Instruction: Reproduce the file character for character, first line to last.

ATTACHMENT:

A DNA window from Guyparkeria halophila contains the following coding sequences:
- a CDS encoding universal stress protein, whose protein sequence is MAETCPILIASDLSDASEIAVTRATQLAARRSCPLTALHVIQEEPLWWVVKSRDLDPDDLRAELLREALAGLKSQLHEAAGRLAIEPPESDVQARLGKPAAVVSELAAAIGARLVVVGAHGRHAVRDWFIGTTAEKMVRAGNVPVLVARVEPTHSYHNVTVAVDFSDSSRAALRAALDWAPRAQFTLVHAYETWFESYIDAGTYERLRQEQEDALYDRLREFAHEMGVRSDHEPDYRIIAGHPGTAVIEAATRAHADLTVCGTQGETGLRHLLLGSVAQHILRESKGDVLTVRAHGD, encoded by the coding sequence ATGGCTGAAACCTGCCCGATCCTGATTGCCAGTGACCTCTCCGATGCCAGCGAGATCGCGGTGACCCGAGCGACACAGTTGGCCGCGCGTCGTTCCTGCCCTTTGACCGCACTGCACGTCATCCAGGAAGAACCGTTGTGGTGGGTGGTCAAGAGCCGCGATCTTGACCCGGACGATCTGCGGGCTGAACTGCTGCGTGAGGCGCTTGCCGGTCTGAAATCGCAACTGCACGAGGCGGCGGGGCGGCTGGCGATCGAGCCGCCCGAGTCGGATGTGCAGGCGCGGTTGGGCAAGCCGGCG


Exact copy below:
A DNA window from Guyparkeria halophila contains the following coding sequences:
- a CDS encoding universal stress protein, whose protein sequence is MAETCPILIASDLSDASEIAVTRATQLAARRSCPLTALHVIQEEPLWWVVKSRDLDPDDLRAELLREALAGLKSQLHEAAGRLAIEPPESDVQARLGKPAAVVSELAAAIGARLVVVGAHGRHAVRDWFIGTTAEKMVRAGNVPVLVARVEPTHSYHNVTVAVDFSDSSRAALRAALDWAPRAQFTLVHAYETWFESYIDAGTYERLRQEQEDALYDRLREFAHEMGVRSDHEPDYRIIAGHPGTAVIEAATRAHADLTVCGTQGETGLRHLLLGSVAQHILRESKGDVLTVRAHGD, encoded by the coding sequence ATGGCTGAAACCTGCCCGATCCTGATTGCCAGTGACCTCTCCGATGCCAGCGAGATCGCGGTGACCCGAGCGACACAGTTGGCCGCGCGTCGTTCCTGCCCTTTGACCGCACTGCACGTCATCCAGGAAGAACCGTTGTGGTGGGTGGTCAAGAGCCGCGATCTTGACCCGGACGATCTGCGGGCTGAACTGCTGCGTGAGGCGCTTGCCGGTCTGAAATCGCAACTGCACGAGGCGGCGGGGCGGCTGGCGATCGAGCCGCCCGAGTCGGATGTGCAGGCGCGGTTGGGCAAGCCGGCG